In conjunction with the acquisition, NZEC commissioned Deloitte LLP (“Deloitte”) to prepare an independent assessment of reserves and resources attributable to the TWN Licences. Proved and Probable Reserves are estimated at 1,852,700 barrels of oil, 1.45 billion cubic feet of natural gas and 50,700 barrels of natural gas liquids, collectively 2,144,700 barrels of oil equivalent (“boe”), estimated by Deloitte to have a before tax net present value (“NPV”) of $62.9 million (assuming a 10% discount rate). Contingent Resources are estimated at 1,162,000 boe, with Prospective Resources estimated at 23,541,000 boe. The reserves were restricted to the Tikorangi formation. For the resources, oil resources were calculated for the Miocene sands (Urenui, Mt. Messenger and Moki formations) and gas and natural gas liquid resources were calculated for the Eocene sands (Kapuni group). Barrels of oil equivalent (boe) were calculated using a conversion rate of 6 Mcf : 1 bbl but may be misleading, particularly if used in isolation, because the boe conversion ratio is based on an energy equivalency converstion method primarily applicable at the burner tip and does not represent a value equivalency at the wellhead. Please look at the detailed reserve and resource tables to see the breakdown and to read the cautionary notes. These reserves and resources will not be attributed to the Company until the acquisition is complete and NZEC files an updated NI 51-101 reserve report.
How do you plan to add value for NZEC shareholders once you close the acquisition?
Upon closing of the Acquisition and after transferring the Ahuroa Permit to Contact, NZEC will own the Tariki, Waihapa and Ngaere Licences (“TWN Licences”) in the main production fairway of the Taranaki Basin, contiguous with the northern border of NZEC’s existing Eltham and Alton permits. Totalling 23,049 acres, the TWN Licences offer multi-zone potential from the Urenui, Mt. Messenger, Moki, Kapuni and Tikorangi formations and will bring NZEC’s Taranaki Basin acreage to 210,153 acres. The TWN Licences are permitted and renewable without relinquishment, subject to government approval. Included are 16 established drill pads with gathering systems in place, which will allow for timely tie-in to the Waihapa Production Station upon exploration and completion success. The Acquisition includes 3D seismic data covering approximately 50% of the TWN Licences as well as 585 km of 2D seismic data. NZEC has access to extensive information from 27 previously drilled wells, offering the necessary well control to expedite exploration cycle time and reduce drilling risk. NZEC’s review to date of the 3D seismic and well log data has identified exploration leads in all of the formations, significantly expanding NZEC’s drilling inventory in the Taranaki Basin.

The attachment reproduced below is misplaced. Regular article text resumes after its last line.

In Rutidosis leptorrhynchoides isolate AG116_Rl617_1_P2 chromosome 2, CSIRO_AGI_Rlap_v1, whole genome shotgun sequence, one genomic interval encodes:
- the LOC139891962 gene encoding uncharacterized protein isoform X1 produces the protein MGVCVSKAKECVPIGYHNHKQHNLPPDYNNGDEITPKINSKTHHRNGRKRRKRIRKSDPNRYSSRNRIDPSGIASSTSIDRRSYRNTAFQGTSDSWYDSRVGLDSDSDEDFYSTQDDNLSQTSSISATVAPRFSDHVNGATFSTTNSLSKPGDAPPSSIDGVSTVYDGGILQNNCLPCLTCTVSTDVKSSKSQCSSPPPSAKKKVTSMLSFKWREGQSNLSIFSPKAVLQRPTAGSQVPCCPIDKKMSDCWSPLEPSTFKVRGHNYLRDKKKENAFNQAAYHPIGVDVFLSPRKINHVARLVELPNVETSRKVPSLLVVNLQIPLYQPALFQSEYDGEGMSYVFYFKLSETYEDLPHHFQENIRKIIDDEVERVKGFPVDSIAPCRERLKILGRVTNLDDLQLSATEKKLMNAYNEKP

Upon closing of the Acquisition, NZEC plans to reactivate an established gas lift system for six existing wells on the TWN Licences to recommence oil and gas production from the Tikorangi formation, which is estimated to have remaining Proved and Probable Reserves of 2,144,700 boe. NZEC has also determined that six wells that previously produced from the Tikorangi formation have uphole completion potential in the shallower Moki, Mt. Messenger and Urenui formations. Reactivation and uphole completion of these wells would be significantly less expensive and faster than drilling new wells, and economic discoveries could be quickly tied in to the Waihapa Production Station using existing oil and gas gathering pipelines. Both the reactivations and uphole completions could bring near-term, low-cost production and cash flow to the Company. NZEC’s technical team has also identified five high-priority Mt. Messenger targets on the Waihapa and Ngaere permits of the TWN Licences. NZEC has completed permitting for a new site to access these targets, called the Waipapa site.
Owning the Waihapa Production Station will give NZEC strategic control over gathering, processing and sales infrastructure in the Taranaki Basin and provide NZEC with the ability to quickly bring on near-term production additions, reduce full-cycle development lead times and execute on longer-term growth plans. In addition, as the only open-access midstream facility in the Taranaki Basin, the Waihapa Production Station offers business opportunities for processing third-party gas, liquids, oil and water. The Waihapa Production Station is central to NZEC’s producing wells and inventory of exploration prospects, thereby reducing transportation and processing costs for NZEC’s oil and gas production.
What are the company's current reserve and resource estimates, before the acquisition is complete?